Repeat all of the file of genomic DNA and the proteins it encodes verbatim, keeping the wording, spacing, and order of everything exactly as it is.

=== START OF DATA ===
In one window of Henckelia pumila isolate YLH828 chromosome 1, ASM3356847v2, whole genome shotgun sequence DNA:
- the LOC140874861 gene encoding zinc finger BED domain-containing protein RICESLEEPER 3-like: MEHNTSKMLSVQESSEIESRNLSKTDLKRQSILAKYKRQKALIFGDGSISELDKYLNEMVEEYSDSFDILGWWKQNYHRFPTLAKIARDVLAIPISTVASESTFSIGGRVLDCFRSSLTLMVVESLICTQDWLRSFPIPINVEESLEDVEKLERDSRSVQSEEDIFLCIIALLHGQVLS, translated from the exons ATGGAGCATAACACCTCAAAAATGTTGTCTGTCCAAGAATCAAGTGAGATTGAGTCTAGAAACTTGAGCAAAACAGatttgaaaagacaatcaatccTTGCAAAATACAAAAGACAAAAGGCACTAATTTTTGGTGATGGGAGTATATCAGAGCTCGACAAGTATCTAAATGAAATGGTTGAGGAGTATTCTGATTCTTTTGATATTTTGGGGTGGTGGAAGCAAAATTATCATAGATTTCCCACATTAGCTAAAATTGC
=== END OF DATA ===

In one window of Henckelia pumila isolate YLH828 chromosome 1, ASM3356847v2, whole genome shotgun sequence DNA:
- the LOC140874861 gene encoding zinc finger BED domain-containing protein RICESLEEPER 3-like: MEHNTSKMLSVQESSEIESRNLSKTDLKRQSILAKYKRQKALIFGDGSISELDKYLNEMVEEYSDSFDILGWWKQNYHRFPTLAKIARDVLAIPISTVASESTFSIGGRVLDCFRSSLTLMVVESLICTQDWLRSFPIPINVEESLEDVEKLERDSRSVQSEEDIFLCIIALLHGQVLS, translated from the exons ATGGAGCATAACACCTCAAAAATGTTGTCTGTCCAAGAATCAAGTGAGATTGAGTCTAGAAACTTGAGCAAAACAGatttgaaaagacaatcaatccTTGCAAAATACAAAAGACAAAAGGCACTAATTTTTGGTGATGGGAGTATATCAGAGCTCGACAAGTATCTAAATGAAATGGTTGAGGAGTATTCTGATTCTTTTGATATTTTGGGGTGGTGGAAGCAAAATTATCATAGATTTCCCACATTAGCTAAAATTGC